Are you with the Cubs in this partisan fight? If so, should you be required to show your papers? Does it matter whether you were born a Cubs fan—as opposed to being a previously undecided outsider just become drawn to trickle-down excitement?
It’s just baseball. And yet it is abundantly clear that some people out there believe there should be a litmus test. That being a member of the Cubs party now should be restricted to those who can provide indisputable proof. (Photo IDs, maybe?) That they be required to have experienced the Cubs’ overwrought mythology, to know how it feels to be Tantalus or Sisyphus, to have gone through at least a significant part of the team’s 108 years of solitude.
Here’s an example: Hillary Clinton. According to GOP.com, she is “Bandwagon Hillary.” She is “jumping on Chicago’s bandwagon [and] like with every other matter….switches allegiance with sports teams like positions on issues.” GOP.com reminded that, when she was running for the Senate in New York in 2000, she claimed she had “always been a Yankees fan.”
We probably shouldn’t be allowing World Series loyalties to be leaching into the contentious White House campaign. But it is a given that sports-team passions can get a bit manic around championship time. (If you don’t believe it, listen to sports talk radio.) And just as true is the time-honored tradition of politicians using sports identity to demonstrate their regular-folks bona fides.
Still, I’m going to defend Clinton’s right to declare herself a Cubs fan. First of all, isn’t everybody drawn to the long-suffering Cubs now? Outside of Cleveland Indians territory, anyway? Check out this map, a World Series sendup of the ubiquitous red state/blue state presidential election forecasts, that is circulating on the Internet.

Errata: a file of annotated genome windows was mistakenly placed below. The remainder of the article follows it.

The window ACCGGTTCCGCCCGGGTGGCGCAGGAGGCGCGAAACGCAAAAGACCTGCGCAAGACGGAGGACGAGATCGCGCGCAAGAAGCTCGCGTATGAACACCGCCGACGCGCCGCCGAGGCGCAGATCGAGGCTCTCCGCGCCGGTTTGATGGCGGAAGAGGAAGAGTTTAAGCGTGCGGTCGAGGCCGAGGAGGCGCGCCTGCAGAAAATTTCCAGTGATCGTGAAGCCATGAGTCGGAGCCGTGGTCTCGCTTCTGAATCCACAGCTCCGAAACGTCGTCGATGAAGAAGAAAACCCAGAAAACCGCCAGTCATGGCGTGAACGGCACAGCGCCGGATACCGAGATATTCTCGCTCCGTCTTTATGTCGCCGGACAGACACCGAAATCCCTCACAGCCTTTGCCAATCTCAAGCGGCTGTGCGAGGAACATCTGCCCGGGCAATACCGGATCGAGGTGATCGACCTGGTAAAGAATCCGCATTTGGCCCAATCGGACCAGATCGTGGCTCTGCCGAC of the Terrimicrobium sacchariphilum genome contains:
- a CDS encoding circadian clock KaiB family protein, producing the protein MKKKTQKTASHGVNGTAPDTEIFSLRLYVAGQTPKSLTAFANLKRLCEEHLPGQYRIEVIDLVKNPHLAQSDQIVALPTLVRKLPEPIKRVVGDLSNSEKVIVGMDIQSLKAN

Beyond the fairly universal appeal of the Cubs’ Halley’s Comet-like star turn, there is data to support Clinton’s logical and lengthy connection to the team. She was born in Chicago (two years into the Cubs’ 71-year absence from the World Series) and raised in the city’s Park Ridge suburb, less than 10 miles from the Cubs’ historic Wrigley Field home. Her father was a Cubs fan. Her brothers, with whom she watched plenty of Cubs’ games on television, were Cubs fans.
In 1993, when she was First Lady, Clinton was offered membership in the Emil Verban Memorial Society, an exclusive club of Washington-based Cubs fans named for a Cubs infielder from the late 1940s and early 50s who was said to epitomize the team by being “competent but obscure and typifying the team’s work ethic.”
That a player such as Verban, who hit .095 in 1950, should be fervently embraced in that forgiving way is yet another indication of Cub allegiance, especially since society members were among the nation’s most successful folks—Ronald Reagan, retired Supreme Court justice John Paul Stevens, TV personalities Bryant Gumbel and Bruce Morton, golfer Ray Floyd, actor Tom Bosley and conservative columnist George Will among them.
What some commentators and Republican Party operatives object to, regarding Clinton’s fandom, is that she indeed admitted to rooting for the Yankees in general—and Mickey Mantle in particular—as a child, in part because she admitted that a Cubs fan so often needs the fallback of having a team that wins once in a while.
Among those who have questioned Clinton on the matter is Chicago Sun-Times Washington bureau chief Lynn Sweet in a recent column, and political commentator Chris Matthews, who had asked when she donned a Yankee cap during her Senate campaign, “Doesn’t she know she looks like a fraud?”
This protestation of multi-team fandom, unreasonable to my mind, recalls the late Bill Searby, one of my first bosses at Newsday in the early 1970s. The way his colleagues told it, Searby had taken advantage of the G.I. Bill to complete his education after his service days, and wound up attending several colleges. As the scores came over the wire on football Saturdays, more than one winner would prompt Searby to exult: “That’s my team!”
“Which one?” his co-workers would snicker. I think they were jealous.